The Grolier’s SOS

Don Saklad shares with us This Piece on Harvard Square’s Grolier Poetry Book Shop, one of only two stores in the US devoted to poetry. The Grolier has been in business since 1927, and, in the intervening years, its shelves have been browsed by the likes of T.S. Eliot, Robert Lowell, e.e. cummings, Allen Ginsberg, and Marianne Moore. Today, the store hosts a well-regarded reading series, and is the "engine" — as owner Louisa Solano puts it — that drives the annual Grolier Poetry Prize. But now, to put it bluntly, Solano finds herself in a hole, she might have to close down.


ISI to Expand Web of Science Coverage Back to 1900

Similar to an announcement a few weeks ago by IEE about the backfile growth of INSPEC, Thomson ISI will be expanding Web of Science coverage to 1900 in their Century of Science initiative (currently the file extends to 1945). 850,000 records from nearly 200 journals will be added.

The project is expected to be available to customers by 2005. Press release here.

(Via InfoToday NewsBreaks)


OCLC and The Library Hotel settle trademark complaint

OCLC Is Annoucning they have reached a settlement agreement regarding the use of the Dewey Decimal Classification® system trademarks by The Library Hotel.
Both parties are say they are "pleased."


Elsevier Debuts FIRSTConsult

Anna writes "This new product, FIRSTConsult, is an enhancement of their PDxMD point-of-care clinical information resource. It's a combination of desktop and portable handheld tools for physicians, residents and medical students."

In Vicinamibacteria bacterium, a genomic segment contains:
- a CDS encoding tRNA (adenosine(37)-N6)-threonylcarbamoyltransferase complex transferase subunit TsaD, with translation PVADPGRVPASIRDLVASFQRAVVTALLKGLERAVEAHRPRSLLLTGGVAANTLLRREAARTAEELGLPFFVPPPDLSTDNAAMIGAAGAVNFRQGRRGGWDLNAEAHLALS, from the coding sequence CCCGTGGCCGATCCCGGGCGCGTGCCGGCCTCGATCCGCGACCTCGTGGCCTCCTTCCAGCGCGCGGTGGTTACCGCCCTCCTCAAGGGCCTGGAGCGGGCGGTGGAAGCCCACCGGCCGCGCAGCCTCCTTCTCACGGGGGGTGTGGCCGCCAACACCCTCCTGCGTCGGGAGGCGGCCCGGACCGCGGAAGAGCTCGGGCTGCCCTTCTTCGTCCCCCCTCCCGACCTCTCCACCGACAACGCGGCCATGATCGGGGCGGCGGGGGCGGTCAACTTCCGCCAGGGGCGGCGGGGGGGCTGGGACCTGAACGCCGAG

Publishers Grudgingly Cooperate With Amazon Database Effort

Ender spotted This Publishers Weekly Piece on Publishers are keeping a wary eye on's new initiative: digitizing nonfiction titles to create an online database that can be searched by keywords. The plan, first reported about in the New York Times in July, is seen as a way to draw more traffic to the Amazon site as it competes with search engines such as Google and Yahoo.


Library Supplier Cool Place to Work

Gary Deane spotted a Neat Look at Highsmith.
Since the early 1990s, employees have been performing their tasks as teams, taking turns at being the boss, although they don't call it that.

The $60 million library supply marketing business has cut the number of managers in half since owner Duncan Highsmith embarked on a program aimed at giving employees more responsibility for their careers.

During the same period, Highsmith also started a wellness program that won national attention and helped the company hold down its health insurance costs.

Highsmith's innovative approach to these issues has placed it on the list of finalists for the corporate culture award in the Wisconsin Honor Roll program begun by Deloitte and Touche. The list recognizes the top public or privately held companies based in Wisconsin that have a majority ownership by an individual, family or employee stock ownership program.


D-LINK LAUNCHES AIRSPOT (New WiFi HotSpot product)

Irvine, CA, August 26, 2003